It is increasingly common for art galleries, such as the Meyer Gallery in Santa Fe, to work not only with artists but with interior designers to envision something distinctive for their clients. Original art truly defines and sets apart a space. Having a unique piece of art not only makes for an interesting topic of conversation but also contributes a layer of texture and character to the overall space.
Representing more than 70 artists, the Meyer Gallery promotes an abundance of skills and mediums, with an inventory that is perpetually rotating. Operating for 37 years, the Meyer Gallery has a long, well-cultivated history of showcasing representational work, from realism and landscape to portraiture and even humor, with a good deal of it slanted toward Southwestern and classical genres.
When the opportunity arises, the gallery collaborates with interior designers to determine which pieces of art would best work within the tastes and preferences of the client’s collection.
Galleries and Interior Designers: Natural Partners
Interior designers and art galleries are natural partners, motivated by a mutual understanding that art should be a reflection of the loves, passions, and interests of the collector. Indeed, the most successful interior designers and gallery owners are driven by a need to extend and develop a connection that helps unite the story of the artist and the client.
Brad Sutor of Meyer Gallery said that he appreciates and respects the crucial role of interior designers in the fulfillment of the art market. The connection between gallery owner and interior designer can only serve to enrich the experience of the client, converging the perspectives and passions of both.
Similar to his own goals as a gallerist, he said that interior designers, too, are available to help clients discover their aesthetic penchant and create spaces that are uniquely their own, whether it’s a large wing in a beautiful, newly built home or a busy, chic corporate setting.
“Our relationship with interior designers happens organically,” said Sutor. “We have a lot of visitors who are driving a good distance, commonly Arizona, Utah, Texas, Colorado, and California. They come to Santa Fe and want to take something home that’s thematic of New Mexico and they will call an interior designer to make sure it fits with the whole theme of things. We will work with the client or the interior designer directly. Either way, it’s still an organic process, and we make ourselves available for any which way it comes.”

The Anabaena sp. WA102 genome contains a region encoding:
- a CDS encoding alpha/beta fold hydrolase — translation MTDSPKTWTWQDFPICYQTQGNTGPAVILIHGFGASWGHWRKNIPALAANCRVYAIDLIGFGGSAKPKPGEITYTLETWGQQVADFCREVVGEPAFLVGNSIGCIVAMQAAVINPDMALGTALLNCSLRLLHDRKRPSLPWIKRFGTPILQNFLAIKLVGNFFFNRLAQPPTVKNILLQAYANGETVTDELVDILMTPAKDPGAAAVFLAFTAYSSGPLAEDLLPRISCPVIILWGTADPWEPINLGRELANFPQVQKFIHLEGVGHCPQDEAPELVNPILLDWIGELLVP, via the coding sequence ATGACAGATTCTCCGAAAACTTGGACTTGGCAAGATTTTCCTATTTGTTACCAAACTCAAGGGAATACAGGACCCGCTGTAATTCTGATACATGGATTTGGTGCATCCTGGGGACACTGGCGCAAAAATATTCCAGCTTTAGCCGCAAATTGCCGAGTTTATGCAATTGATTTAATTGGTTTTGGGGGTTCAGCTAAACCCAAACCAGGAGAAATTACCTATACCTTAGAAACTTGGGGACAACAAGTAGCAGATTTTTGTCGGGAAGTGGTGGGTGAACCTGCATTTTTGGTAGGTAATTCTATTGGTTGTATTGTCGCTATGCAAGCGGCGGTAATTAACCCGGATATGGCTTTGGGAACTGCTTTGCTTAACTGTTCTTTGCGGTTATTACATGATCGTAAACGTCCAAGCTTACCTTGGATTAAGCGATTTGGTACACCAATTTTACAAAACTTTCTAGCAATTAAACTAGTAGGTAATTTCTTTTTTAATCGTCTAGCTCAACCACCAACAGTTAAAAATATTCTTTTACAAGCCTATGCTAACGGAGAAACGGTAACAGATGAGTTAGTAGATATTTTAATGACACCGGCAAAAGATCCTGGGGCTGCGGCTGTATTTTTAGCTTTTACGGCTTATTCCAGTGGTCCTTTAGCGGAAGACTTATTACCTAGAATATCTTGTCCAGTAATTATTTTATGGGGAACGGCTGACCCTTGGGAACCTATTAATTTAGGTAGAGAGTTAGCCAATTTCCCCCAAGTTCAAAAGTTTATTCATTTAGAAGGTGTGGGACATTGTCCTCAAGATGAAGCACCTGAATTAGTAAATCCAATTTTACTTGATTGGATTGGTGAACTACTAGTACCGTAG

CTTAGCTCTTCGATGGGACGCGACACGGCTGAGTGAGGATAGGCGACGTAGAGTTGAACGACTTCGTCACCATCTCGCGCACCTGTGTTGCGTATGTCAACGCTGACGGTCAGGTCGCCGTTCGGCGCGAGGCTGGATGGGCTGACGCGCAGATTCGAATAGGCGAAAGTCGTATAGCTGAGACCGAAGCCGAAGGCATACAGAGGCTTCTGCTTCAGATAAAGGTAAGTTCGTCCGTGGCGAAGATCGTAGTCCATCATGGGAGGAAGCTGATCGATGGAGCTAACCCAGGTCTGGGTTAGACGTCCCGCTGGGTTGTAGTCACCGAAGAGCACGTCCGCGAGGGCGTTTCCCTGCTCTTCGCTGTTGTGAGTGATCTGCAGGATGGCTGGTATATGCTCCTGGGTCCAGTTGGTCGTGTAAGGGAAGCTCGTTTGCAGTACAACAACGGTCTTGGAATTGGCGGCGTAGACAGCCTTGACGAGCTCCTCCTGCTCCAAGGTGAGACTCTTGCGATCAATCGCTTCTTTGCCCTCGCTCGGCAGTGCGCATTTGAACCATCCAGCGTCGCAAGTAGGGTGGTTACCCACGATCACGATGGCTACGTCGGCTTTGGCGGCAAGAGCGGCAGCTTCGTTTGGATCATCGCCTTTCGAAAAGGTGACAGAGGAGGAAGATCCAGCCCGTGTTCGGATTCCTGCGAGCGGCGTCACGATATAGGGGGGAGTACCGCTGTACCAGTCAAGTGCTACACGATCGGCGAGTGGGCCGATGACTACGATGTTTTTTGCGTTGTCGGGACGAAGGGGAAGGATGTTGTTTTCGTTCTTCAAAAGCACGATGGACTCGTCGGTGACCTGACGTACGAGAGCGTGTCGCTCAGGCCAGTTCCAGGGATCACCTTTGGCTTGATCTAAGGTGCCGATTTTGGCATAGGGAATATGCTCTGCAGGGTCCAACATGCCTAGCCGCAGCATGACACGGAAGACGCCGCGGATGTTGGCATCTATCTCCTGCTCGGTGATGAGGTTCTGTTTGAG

Sutor said that the openness and malleability of the interior designer are what most smoothly guide the process.
“The first thing I would really want in the interior designer is someone who is willing to try new things,” said Sutor. “It is great to have someone who could really look through the client’s eyes and use the interior designer as the filter, with their vision as an extension of the client’s tastes. It’s great to have someone willing to try things outside of the box, and offer them an expanded art scene for their setting.”
Enhancing the Experience; Managing Expectations
Similar to most gallery owners, Sutor said that the Meyer Gallery loves it when original art feels personal to the client and also enables the story of the artist to be told. In Santa Fe, it’s clear that provoking, striking art can be found anywhere. And that’s why, Sutor said, it’s important to always be prepared for when opportunities arise to team with other entities to enhance the experience.
“Taking home a piece of Santa Fe art seems to be a theme and drive for people,” said Sutor. “But it is also the people who have a new home or a second home, or who are retiring to Santa Fe. We’ve been here a long time, so we want to curate and educate those folks in town. We offer many shows and solo exhibitions, and every couple of weeks we’ve got a new show, with new work. We did 18 shows last year. That helps us keep things fresh for us, as well as for our industry partners, like interior designers, the businesses that are between our clients and our artists.”
Both gallery owners and interior designers appreciate that an original art piece is hard to surpass and is a unique representation of the artist’s character. Indeed, Sutor encourages his clients to collect art that is meaningful and stirs emotion and to travel to a local gallery, where the search can be a thrilling adventure. And, if the relationship feels genuine, he encourages art purchasers to work with an interior designer who is practical, intuitive, caring, and enthusiastic.
“One thing is for certain,” Sutor summed up, “when you have four parties involved – the artist, the gallery, the interior designer, and the client, managing expectations is really important. You want to always make sure one of us doesn’t get turned off to the process.”